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Wednesday, March 12, 2014

The birdsongs of the Catlins are being heard in greater chorus...

The mohua population in the Catlins is on the increase after a successful joint agency pest control programme last spring.

 Birdsongs of the vulnerable mohua are being heard in greater chorus in the Catlins after a 1080 drop, the Department of Conservation says.
The population of mohua, one of New Zealand's rarest songbirds, in the Catlins was increasing after a successful joint agency pest control programme last spring, DOC said.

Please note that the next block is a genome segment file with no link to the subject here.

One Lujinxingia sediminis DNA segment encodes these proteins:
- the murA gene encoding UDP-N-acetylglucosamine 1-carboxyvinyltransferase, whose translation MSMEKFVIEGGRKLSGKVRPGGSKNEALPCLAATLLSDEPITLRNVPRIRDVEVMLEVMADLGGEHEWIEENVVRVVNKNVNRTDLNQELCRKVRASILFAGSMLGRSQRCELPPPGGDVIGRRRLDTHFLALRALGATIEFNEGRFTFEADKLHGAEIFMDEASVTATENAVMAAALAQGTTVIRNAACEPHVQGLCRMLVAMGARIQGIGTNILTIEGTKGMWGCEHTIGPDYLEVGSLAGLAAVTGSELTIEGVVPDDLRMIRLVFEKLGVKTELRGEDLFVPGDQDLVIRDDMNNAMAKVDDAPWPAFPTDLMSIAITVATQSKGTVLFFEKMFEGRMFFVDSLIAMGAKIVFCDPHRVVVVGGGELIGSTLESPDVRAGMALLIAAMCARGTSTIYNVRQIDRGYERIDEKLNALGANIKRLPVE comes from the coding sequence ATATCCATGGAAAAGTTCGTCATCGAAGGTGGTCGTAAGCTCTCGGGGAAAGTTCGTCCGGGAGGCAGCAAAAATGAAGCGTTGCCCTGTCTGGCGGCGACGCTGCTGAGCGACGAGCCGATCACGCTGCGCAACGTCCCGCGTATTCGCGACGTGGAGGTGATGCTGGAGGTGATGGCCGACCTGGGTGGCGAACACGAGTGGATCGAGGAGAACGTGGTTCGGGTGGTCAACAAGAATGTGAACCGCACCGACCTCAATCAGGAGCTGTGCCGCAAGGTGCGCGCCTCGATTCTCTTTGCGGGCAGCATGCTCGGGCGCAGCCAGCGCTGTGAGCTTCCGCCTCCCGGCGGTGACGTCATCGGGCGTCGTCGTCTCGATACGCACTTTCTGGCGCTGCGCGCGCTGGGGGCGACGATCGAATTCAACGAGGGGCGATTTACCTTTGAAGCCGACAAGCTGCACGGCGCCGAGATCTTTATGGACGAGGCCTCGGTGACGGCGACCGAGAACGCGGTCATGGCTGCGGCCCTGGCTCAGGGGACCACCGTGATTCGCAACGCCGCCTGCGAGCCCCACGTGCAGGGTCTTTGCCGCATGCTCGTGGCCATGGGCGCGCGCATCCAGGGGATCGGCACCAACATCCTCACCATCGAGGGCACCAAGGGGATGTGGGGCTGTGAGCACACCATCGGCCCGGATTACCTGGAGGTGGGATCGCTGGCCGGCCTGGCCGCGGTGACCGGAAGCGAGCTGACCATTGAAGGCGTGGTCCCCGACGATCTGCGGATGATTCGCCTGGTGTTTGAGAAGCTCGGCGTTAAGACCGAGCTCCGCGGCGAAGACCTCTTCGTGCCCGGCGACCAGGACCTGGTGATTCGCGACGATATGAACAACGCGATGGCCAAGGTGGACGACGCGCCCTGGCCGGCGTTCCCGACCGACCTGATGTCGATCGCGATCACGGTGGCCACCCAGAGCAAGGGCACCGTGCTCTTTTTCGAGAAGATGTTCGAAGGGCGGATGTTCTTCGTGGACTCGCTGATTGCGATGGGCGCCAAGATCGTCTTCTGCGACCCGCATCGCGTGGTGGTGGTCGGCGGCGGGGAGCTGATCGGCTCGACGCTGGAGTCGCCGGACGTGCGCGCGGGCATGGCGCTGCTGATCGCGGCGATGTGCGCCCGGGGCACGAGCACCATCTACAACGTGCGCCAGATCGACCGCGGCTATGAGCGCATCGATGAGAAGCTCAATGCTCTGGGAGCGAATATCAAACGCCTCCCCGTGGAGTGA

In August, TBfree New Zealand and the Department of Conservation treated 47,000 hectares of forest in the Catlins with aerial 1080 to knock down possums, rats and stoats.
DOC's focus was to control rats and stoats to protect mohua in 10,000ha of beech forest, while TBfree New Zealand targeted possums to control bovine tuberculosis (TB) over 37,000ha surrounding this area.
Mohua number less than 5000 and are found only in small isolated populations in the South Island and several small islands near Stewart Island, such as Ulva Island and Codfish Island, and Resolution Island in Fiordland.
DOC conservation services manager David Agnew said monitoring results showed mohua numbers increased to the highest level recorded since the population suffered a big decline about 14 years ago.



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